Despite these impacts, ethnic minorities are infamously under-represented in the UK environment sector. How could we avoid this in relation to eco-anxiety, and create inclusive support for ethnic minorities?
This is such an important question because you’re right. When I’ve taken part in events with other organisations, it’s been a very white space and I've certainly felt the effect of that, personally, as a mixed-race woman. The world of therapy is a very white world, so I am used to stepping into a room and scanning to see how many other Black and brown faces there are and, very often, being in a sea of white faces feeling different. There’s also this assumption that ‘we’ are all on the same page and coming from the same place, and I often think, hang on, that’s not my experience or experiences of people I know from other communities, but it's really hard to say that when you’re the minority.
So, I think your question about how we create inclusive, supportive spaces for ethnic minorities experiencing eco-anxiety is a really good one. I’m hoping to address that within the Climate Psychology Alliance where we’ve just formed a group for BIPOC people. I’m hoping that can be a place within the organisation where, if you are Black or brown, you can just come, and be in a sea of faces which aren’t predominantly white, where we can support each other. Maybe a collective narrative can be formed, and then I hope that group will work in collaboration with other members of the CPA, who are also thinking about the importance of diversity, decolonising and anti-racist practice. I think you have to be very active to make this happen. You can’t just sit there and say, “I really wish this was a more diverse group of people. Why aren’t people from ethnic minorities coming?” You have to look at what the barriers might be, what it might feel like for those people to come and if those people would feel welcome.
So, I think having a space specifically for people of ethnic minority backgrounds within organisations can be a starting point. It can make people who are already in an organisation who don’t take part as much, feel more confident to do that, and also if people from outside the organisation see such groups exist, they might be more willing to join, knowing there's a home for them. We also need to be listening to different groups of people and doing outreach, which is not just about telling different groups about eco-anxiety and what we think they should do about it. We need to be asking people about their concerns and experiences. There needs to be an attitude of being really open to listening and learning, so organisations can offer services and support that people actually need. We need to make community links and networks in a very human-to-human way, making collaboration possible. Then we can provide support services with a special place for ethnic minority or anti-racist therapists where ethnic minorities feel more welcome.
Workshops themed around anti-racism would also help. If environmental organisations talked about climate change with [anti-]racism interlinked within that narrative, that would send a message to those who suffer from racism, that this is being taken seriously, that this organisation gets it and I won’t have to be the angry Black or brown person in the corner saying, “Excuse me. What about this perspective?” Because these are people, white allies, who hold that perspective already and are saying the things I normally only hear myself or people from my community say, and they’re showing me that narrative through their website, newsletters, their publicity, podcasts and videos. So, I think all of these things would lend themselves to more dialogue about eco-anxiety and what the appropriate terms are within a greater diversity of people, and to offering more useful interventions, more equitably.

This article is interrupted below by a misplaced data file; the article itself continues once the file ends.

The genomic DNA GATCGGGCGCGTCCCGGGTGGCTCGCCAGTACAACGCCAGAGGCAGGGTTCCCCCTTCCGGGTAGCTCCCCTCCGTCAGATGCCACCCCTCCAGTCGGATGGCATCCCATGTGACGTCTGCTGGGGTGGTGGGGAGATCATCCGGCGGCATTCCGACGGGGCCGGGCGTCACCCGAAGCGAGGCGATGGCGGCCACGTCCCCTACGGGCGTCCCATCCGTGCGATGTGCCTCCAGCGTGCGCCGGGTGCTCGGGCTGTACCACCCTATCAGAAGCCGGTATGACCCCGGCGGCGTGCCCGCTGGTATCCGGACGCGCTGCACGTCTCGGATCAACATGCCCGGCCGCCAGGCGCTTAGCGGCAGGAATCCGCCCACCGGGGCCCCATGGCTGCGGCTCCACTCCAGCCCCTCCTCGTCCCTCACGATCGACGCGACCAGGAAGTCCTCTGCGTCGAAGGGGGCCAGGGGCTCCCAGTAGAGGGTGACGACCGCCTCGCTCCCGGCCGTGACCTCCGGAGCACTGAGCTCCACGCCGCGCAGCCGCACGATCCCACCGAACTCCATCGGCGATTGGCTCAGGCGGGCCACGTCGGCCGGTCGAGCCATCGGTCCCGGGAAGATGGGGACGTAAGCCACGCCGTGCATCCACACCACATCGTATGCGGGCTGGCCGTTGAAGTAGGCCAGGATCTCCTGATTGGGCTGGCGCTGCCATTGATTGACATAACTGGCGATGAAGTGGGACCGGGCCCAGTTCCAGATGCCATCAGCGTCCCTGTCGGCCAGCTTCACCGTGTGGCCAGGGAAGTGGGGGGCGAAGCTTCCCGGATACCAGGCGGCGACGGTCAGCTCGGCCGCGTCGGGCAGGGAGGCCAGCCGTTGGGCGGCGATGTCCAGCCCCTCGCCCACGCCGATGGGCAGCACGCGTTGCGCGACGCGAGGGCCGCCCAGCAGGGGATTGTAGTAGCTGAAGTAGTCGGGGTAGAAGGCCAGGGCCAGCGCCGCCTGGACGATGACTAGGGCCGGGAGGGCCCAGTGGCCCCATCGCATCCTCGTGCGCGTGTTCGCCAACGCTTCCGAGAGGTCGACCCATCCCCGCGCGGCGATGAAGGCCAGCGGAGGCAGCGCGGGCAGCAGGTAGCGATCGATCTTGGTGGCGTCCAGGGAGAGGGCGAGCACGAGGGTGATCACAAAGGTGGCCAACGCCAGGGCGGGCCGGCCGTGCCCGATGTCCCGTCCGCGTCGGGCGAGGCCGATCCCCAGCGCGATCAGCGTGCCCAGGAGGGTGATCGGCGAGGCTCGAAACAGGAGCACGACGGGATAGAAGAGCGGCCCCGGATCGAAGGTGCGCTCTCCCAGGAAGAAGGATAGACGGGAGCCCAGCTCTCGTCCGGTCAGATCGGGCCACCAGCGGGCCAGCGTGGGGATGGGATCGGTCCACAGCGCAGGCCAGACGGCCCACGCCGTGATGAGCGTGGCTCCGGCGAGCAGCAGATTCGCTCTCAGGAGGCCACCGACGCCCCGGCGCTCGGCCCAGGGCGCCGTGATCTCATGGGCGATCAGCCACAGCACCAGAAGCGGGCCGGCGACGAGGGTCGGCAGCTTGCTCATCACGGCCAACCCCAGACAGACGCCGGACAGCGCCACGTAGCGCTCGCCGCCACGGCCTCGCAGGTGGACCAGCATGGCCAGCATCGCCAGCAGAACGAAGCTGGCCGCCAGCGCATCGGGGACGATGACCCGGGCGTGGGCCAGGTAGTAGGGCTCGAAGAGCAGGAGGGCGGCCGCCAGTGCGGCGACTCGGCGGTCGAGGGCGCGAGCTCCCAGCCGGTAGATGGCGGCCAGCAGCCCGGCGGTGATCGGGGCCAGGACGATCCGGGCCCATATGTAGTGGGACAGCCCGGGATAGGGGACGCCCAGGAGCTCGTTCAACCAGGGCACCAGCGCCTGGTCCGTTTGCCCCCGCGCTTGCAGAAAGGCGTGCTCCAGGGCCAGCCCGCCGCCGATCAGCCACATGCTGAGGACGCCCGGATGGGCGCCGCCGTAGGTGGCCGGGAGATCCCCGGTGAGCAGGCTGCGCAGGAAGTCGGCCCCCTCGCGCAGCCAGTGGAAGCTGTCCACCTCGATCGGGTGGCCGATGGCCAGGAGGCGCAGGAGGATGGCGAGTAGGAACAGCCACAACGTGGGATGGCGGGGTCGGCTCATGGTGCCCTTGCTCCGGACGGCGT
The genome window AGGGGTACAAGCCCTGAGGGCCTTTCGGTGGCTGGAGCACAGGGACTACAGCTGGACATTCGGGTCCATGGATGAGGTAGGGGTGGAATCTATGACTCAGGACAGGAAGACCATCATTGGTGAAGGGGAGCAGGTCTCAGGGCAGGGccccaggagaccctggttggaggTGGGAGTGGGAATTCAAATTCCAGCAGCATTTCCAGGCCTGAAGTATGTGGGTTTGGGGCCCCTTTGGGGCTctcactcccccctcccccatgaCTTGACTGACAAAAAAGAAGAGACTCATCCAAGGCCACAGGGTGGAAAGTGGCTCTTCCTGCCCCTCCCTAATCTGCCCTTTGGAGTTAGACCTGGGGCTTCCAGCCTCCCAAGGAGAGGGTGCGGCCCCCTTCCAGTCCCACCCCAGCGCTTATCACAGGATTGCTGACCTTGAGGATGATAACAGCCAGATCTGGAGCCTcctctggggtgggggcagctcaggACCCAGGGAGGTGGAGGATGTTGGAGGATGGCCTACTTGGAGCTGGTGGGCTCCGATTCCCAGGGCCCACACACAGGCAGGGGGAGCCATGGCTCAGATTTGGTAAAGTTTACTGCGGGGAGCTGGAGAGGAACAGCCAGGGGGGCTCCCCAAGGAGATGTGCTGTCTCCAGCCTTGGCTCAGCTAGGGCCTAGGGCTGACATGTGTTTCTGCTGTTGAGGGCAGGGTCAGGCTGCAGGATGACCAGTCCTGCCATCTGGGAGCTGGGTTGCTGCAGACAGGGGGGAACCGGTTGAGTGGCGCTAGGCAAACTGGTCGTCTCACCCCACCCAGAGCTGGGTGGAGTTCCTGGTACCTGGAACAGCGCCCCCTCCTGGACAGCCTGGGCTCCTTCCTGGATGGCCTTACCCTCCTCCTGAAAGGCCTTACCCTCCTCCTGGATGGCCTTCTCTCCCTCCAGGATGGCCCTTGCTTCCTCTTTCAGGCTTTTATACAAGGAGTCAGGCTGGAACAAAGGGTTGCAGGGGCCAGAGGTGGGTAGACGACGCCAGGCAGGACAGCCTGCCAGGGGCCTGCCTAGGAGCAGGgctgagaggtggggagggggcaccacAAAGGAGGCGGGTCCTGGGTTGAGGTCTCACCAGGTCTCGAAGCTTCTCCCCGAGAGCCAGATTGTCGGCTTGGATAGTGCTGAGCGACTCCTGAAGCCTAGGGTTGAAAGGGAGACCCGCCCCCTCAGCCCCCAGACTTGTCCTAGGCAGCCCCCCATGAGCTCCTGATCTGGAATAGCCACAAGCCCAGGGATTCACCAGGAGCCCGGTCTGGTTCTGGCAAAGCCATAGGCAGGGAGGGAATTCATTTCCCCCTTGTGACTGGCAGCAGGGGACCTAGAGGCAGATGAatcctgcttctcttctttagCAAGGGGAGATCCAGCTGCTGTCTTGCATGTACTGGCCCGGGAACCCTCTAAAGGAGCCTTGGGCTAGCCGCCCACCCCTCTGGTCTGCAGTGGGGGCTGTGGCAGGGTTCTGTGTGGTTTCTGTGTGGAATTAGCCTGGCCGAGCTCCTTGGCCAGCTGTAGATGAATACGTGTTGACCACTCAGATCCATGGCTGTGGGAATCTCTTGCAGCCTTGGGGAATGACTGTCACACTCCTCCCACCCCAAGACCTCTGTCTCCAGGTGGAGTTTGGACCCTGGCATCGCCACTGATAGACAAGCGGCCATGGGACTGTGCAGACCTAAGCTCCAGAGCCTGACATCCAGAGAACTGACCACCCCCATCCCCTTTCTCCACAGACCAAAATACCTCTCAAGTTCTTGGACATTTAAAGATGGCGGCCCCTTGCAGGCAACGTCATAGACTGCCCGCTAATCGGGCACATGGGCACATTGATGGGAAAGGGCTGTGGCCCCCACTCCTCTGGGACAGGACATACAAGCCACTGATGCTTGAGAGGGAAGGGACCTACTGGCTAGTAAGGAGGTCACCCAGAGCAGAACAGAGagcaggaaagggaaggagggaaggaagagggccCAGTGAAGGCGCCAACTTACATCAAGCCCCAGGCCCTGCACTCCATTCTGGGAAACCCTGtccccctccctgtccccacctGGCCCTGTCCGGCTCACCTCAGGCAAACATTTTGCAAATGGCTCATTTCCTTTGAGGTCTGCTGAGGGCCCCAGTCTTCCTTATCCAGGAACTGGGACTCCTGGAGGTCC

A recent article described climate anxiety as an overwhelmingly white phenomenon and highlights how eco-anxiety relates to white fragility. What do you think white people can do to address eco-anxiety in anti-racist ways?
It’s very much like the question, “What can white people do to address racism in anti-racist ways?” It’s the same kind of thing: recognise where you sit, and the white supremacy that’s in you, the white privilege you have, the position that you hold in society and your role in all of this. Maybe the way your ancestors may have been part of this, how you benefit from a racist history and present. Recognise that, but not defensively. And then, stop centring yourself and the white experience. There is a need to listen to the perspectives of other groups without falling into a spiral of shame, or guilt, to stop and just listen to other communities and voices. I've read the article and the responses from white people immediately jumping in to defend themselves. I think really letting in the reality of the history of colonialism and slavery, these kind of roots of the environmental crisis that we’re in, and recognising that these roots are the same, and they must be addressed. The roots of racism and the environmental crisis are the same, and white people need to acknowledge that. That’s anti-racism for me. Eco-anxiety needs to be addressed in a way that puts it in a context that recognises all of that.
We’re going to need all of us working together on this. It is a global crisis, and for us to really work together, we can’t ignore the differences between us. We can’t pretend we’re all in the same boat, that we’ve all caused this equally and are all equally affected. We must acknowledge the differences and the different levels of responsibility that we hold; the different ways we are affected and be honest about that. The race conversation is a very uncomfortable one, and I think you have to be willing to be uncomfortable. The climate crisis is also uncomfortable, and the race aspect of that is another level of uncomfortable on top, so we have to be willing to lean into that discomfort and talk about it openly.
You can keep up-to-date with and hear more about Yasmin's work at...
And you can learn more about the work of The Climate Psychology Alliance, including upcoming events, resources, and therapeutic support at...